What’s a Triberr?
By Michael Melville
Do you Tribe?
Do you know what Tribber is?
When I first started out as an author and blogger I, like many of us struggled. I struggled to figure out what I was doing. I struggled to figure out how to do it better. I struggled to blog right (if that is really such a thing). I struggled with the immense amount of information out there on how to do it. I struggled with how to connect to and with other authors and bloggers who really mattered who could help me along and who I could help.
Now, I’ve come a long way…but still have a long way to go since it’s never ending in this line of work.
Awhile back I was talking in a writers group on Facebook about my Tribe when I was looking for authors who were up to being interviewed. I was surprised that none of them utilized Triberr and it was suggested that I talk about that. So now I am.
Essentially Triberr is a website where people of like interests can join a…yes, you guessed it…a tribe. In this tribe are blog posts from every member of that tribes own blogs and websites. Some tribes are bigger than others. Some have hundreds of members while others only a few. Getting in is usually easy (for me it was) since you usually just request to be in a tribe once you find a good one that fits your needs and interests. Generally, each tribe is run by one or two people who act as the moderators or chiefs of the Tribe.
The thing that makes Triberr work for bloggers and authors (at least I think) is the obvious sharing aspect of it. Only the mods know the true reach of the tribe but often it can be hundreds of thousands and in the case of mine millions. “MILLIONS YOU SAY…HORSEPOOP!” No for real. No poop here it’s really possible and I’ll explain.
What makes it work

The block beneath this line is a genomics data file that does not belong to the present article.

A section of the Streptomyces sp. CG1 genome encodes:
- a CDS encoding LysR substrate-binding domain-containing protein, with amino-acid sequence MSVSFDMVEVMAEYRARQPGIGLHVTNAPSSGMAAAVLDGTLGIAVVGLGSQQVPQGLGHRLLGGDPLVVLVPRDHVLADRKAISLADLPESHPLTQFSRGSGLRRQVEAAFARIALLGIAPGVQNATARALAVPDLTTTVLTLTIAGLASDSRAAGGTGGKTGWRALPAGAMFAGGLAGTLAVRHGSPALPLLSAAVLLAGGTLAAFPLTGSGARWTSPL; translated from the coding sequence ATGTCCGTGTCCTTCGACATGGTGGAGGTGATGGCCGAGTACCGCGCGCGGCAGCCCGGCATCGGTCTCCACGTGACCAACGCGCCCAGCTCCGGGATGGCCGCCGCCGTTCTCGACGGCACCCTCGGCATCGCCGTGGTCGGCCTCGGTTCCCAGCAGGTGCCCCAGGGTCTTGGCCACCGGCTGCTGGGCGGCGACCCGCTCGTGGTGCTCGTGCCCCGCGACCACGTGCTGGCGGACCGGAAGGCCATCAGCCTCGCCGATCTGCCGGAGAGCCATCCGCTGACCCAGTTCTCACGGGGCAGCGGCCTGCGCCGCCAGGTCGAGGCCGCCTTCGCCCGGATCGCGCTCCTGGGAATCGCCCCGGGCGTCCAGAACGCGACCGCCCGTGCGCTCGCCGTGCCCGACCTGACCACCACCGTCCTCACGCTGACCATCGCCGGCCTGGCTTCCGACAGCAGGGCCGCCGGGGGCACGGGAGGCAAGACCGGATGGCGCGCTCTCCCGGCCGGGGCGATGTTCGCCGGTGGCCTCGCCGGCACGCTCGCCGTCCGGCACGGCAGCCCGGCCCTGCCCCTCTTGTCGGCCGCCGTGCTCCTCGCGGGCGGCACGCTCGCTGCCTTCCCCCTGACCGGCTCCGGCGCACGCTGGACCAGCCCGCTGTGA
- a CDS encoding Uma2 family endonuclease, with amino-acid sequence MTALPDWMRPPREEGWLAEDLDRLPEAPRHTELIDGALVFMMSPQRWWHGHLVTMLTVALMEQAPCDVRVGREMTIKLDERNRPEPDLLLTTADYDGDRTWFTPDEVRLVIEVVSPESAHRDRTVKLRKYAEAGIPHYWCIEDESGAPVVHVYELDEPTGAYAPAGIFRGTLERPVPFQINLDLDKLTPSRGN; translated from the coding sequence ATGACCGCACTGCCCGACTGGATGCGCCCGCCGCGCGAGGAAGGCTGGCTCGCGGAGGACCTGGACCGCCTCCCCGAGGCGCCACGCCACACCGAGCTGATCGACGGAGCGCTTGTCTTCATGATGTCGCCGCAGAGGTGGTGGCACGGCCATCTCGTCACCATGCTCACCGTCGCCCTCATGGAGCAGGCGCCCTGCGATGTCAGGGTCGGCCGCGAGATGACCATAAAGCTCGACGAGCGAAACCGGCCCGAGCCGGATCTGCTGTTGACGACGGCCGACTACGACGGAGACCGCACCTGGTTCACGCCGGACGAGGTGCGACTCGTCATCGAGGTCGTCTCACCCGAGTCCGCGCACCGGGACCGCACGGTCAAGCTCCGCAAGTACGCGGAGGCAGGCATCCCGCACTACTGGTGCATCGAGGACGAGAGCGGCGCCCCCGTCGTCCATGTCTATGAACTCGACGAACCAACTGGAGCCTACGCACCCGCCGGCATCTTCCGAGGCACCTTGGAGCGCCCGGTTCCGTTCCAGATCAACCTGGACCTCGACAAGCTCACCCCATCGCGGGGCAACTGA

As I see it there are two big factors in what makes Triberr and your Tribe work. One being the size of the tribe. This is because when you join a tribe you can link a few types of social media. So say you link your Twitter, Facebook, and LinkedIn to your Tribber account. That means when you share an interesting post from said tribe members it will be shared on your chosen social media to all your followers, friends and readers. So, depending on the size of your tribe and the tribe member’s activity (which is key for sharing and the second most important factor) your blog posts have the potential to reach….yes, millions if the post is shared by everyone in all your tribes. NOTE: I say potential.
So, let’s say there are 30 people in one of your tribes. Each member has a linked Twitter with 10,000 followers (I’m making up numbers here and just using Twitter). That means your blog post has a shot at being seen by 300,000 people around the world via Twitter. Now, add in a few more tribes and retweets and….yea, math stuff right there. It’s good and scary all at the same time so you got to be on the ball and have content worth talking about and worth sharing. Therefore, when you write a blog post about a fantastic book you read, a vacation you took or your upcoming book release your post will show on the tribe feed and members have the option of sharing it. It’s a hell of a lot easier than tweeting your ass off all day long and looking for relevant blogs to share.
***I will say I only use Twitter on my Triberr. This is because I try and use LinkedIn for an online professional resume. I don’t have Facebook linked because my personal Facebook is only for close friends and family and is not open to the public. I have a Facebook page for writing. However, with just a couple clicks it’s easy to share a post manually in situations like this and I do that often. ***